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Info: Newbie in Latin Hypercube Sampling (LHS)

I have a number of variables/parameters that have different number of elements:

$A = [1,2,3],$ $B = [1,2],$ and $C = [1,2,3,4]$

From these arrays I am creating a dataset (Cartesian product):

$$D = A \times B \times C$$

For the created dataset I have to run simulations in order to get the outputs/results, let's say:

$$\begin{array}{c|c|c|c|} & \text{A} & \text{B} & \text{C} \\ \hline \text{Row 1} & 1 & 1 & 1 \\ \hline \text{Row 2} & 1 & 1 & 2 \\ \hline \dots & \dots & \dots & \dots \\ \hline \text{Row 24} & 3 & 2 & 4\\ \hline \end{array}$$

Since the dataset could be very big and simulations are time-consuming, I want to use LHS to get samples from Dataset. How can I do it when I have different sizes of elements in different arrays, is it doable?

Also, in a case when I'd have the same size arrays, let's say:

$A = [1,2,3],$ $B = [1,2,3]$

I would have square dataset after Cartesian product of $A$ and $B$:

$\begin{array}{|c|c|c|c|} \hline \text{3} & & & \\ \hline \text{2} & & & \\ \hline \text{1} & & & \\ \hline & \text{1} & 2 & 3 \\ \hline \end{array}$ After LHS (random): $\begin{array}{|c|c|c|c|} \hline \text{3} & * & & \\ \hline \text{2} & & & * \\ \hline \text{1} & & * & \\ \hline & \text{1} & 2 & 3 \\ \hline \end{array}$ or $\begin{array}{|c|c|c|c|} \hline \text{3} & & & * \\ \hline \text{2} & & * & \\ \hline \text{1} & * & & \\ \hline & \text{1} & 2 & 3 \\ \hline \end{array}$

So, in this case, from the dataset generated I have to take:

$\begin{array}{c|c|c|} & \text{A} & \text{B} \\ \hline \text{Row 1} & 1 & 3 \\ \hline \text{Row 2} & 2 & 1 \\ \hline \text{Row 3} & 3 & 2\\ \hline \end{array}$ or $\begin{array}{c|c|c|} & \text{A} & \text{B}\\ \hline \text{Row 1} & 1 & 1 \\ \hline \text{Row 2} & 2 & 2 \\ \hline \text{Row 3} & 3 & 3\\ \hline \end{array}$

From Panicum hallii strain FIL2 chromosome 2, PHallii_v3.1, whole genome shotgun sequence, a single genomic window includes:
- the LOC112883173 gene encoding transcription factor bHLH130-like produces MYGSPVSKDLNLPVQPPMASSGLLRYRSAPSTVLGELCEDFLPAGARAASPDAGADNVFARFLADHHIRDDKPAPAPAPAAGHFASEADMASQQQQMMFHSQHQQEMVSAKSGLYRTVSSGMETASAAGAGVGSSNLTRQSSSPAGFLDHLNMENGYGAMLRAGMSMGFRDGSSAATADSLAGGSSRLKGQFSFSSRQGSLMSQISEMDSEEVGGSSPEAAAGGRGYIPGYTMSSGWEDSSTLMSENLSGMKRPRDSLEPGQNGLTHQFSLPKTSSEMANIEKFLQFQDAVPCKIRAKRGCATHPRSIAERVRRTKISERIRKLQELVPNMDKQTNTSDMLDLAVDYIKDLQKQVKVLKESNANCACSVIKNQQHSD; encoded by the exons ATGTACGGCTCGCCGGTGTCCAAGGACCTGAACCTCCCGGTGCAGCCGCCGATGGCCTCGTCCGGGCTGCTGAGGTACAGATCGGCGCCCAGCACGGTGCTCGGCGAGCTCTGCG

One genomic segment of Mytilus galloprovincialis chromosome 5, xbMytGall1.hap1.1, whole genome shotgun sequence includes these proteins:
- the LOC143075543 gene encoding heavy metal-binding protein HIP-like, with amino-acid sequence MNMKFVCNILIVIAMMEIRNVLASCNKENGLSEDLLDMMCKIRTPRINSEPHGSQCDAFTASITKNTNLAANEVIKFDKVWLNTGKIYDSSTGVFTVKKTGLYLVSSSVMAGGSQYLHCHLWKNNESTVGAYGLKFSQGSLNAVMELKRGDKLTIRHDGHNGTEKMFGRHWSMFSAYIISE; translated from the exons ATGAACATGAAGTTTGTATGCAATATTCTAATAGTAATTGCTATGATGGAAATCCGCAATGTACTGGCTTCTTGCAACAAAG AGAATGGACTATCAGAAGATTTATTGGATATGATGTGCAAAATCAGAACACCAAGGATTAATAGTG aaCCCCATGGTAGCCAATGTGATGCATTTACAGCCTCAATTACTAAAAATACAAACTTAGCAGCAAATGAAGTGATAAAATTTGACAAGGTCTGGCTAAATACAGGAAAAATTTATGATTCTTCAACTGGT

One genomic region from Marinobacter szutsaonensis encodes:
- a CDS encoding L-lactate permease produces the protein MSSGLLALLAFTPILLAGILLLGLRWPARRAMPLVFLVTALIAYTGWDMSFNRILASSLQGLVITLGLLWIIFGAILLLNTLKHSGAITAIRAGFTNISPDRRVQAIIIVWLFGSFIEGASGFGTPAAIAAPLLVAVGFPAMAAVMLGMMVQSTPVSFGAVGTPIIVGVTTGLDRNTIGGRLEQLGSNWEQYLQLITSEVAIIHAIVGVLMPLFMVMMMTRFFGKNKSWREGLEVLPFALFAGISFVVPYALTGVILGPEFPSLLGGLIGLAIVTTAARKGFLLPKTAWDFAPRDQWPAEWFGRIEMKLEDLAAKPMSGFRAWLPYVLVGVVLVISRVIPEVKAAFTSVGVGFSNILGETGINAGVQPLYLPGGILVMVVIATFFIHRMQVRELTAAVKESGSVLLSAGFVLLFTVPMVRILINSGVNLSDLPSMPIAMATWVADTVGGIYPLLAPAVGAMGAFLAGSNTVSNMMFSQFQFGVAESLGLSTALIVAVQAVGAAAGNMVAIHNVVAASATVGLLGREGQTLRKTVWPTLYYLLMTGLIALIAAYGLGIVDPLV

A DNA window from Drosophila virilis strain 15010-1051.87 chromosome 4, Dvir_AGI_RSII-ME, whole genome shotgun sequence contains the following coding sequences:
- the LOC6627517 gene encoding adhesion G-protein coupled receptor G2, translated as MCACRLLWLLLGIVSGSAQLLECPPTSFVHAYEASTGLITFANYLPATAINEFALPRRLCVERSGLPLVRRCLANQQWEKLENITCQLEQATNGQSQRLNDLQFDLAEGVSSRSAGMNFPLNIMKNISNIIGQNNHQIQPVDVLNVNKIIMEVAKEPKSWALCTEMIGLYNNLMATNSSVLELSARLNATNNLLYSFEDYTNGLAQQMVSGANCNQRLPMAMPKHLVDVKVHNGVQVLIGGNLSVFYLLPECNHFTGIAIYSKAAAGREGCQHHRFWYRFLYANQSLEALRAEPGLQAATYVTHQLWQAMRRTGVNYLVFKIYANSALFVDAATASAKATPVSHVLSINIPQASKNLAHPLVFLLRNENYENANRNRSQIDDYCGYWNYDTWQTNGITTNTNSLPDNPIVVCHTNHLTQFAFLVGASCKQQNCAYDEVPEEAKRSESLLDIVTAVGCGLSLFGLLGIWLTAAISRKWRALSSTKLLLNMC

Is this the right way of using LHS? And how could I use it in the case when I have different sizes of arrays?

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This R code should do what you were asking for...

require(lhs)

A <- c(1,2,3)
B <- c(1,2)
C <- c(1,2,3,4)

D <- expand.grid(A,B,C)

print(D)

# out of the 24 possible combinations, say that you wanted to find 10
#   combinations of the 3 variables

set.seed(1976)
X <- randomLHS(n = 10, k = 3)
pairs(X, labels = c("A","B","C"))

# now transforming the samples to your integers...
Y <- X
Y[,1] <- 1 + floor(X[,1] * length(A))
Y[,2] <- 1 + floor(X[,2] * length(B))
Y[,3] <- 1 + floor(X[,3] * length(C))

# or using a loop

Y <- X
lens <- c(length(A), length(B), length(C))
for (i in 1:3)
{
  Y[,i] <- 1 + floor(Y[,i] * lens[i])
}

pairs(Y, labels = c("A","B","C"), xlim = c(0,5), ylim = c(0,5), pch=19)

print(Y)

# check that there are no duplicates
nrow(Y) == nrow(unique(as.data.frame(Y)))
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  • $\begingroup$ I see. I have just another question. What if I have an array A <- c(-4,-3,-2)? How could I fix it at the floor code? $\endgroup$ – flowcyan Dec 9 '19 at 14:40
  • $\begingroup$ You would use the Latin hypercube sample to index the A vector. Like this... Y[,1] <- A[1 + floor(X[,1] * length(A))] $\endgroup$ – R Carnell Dec 11 '19 at 2:36

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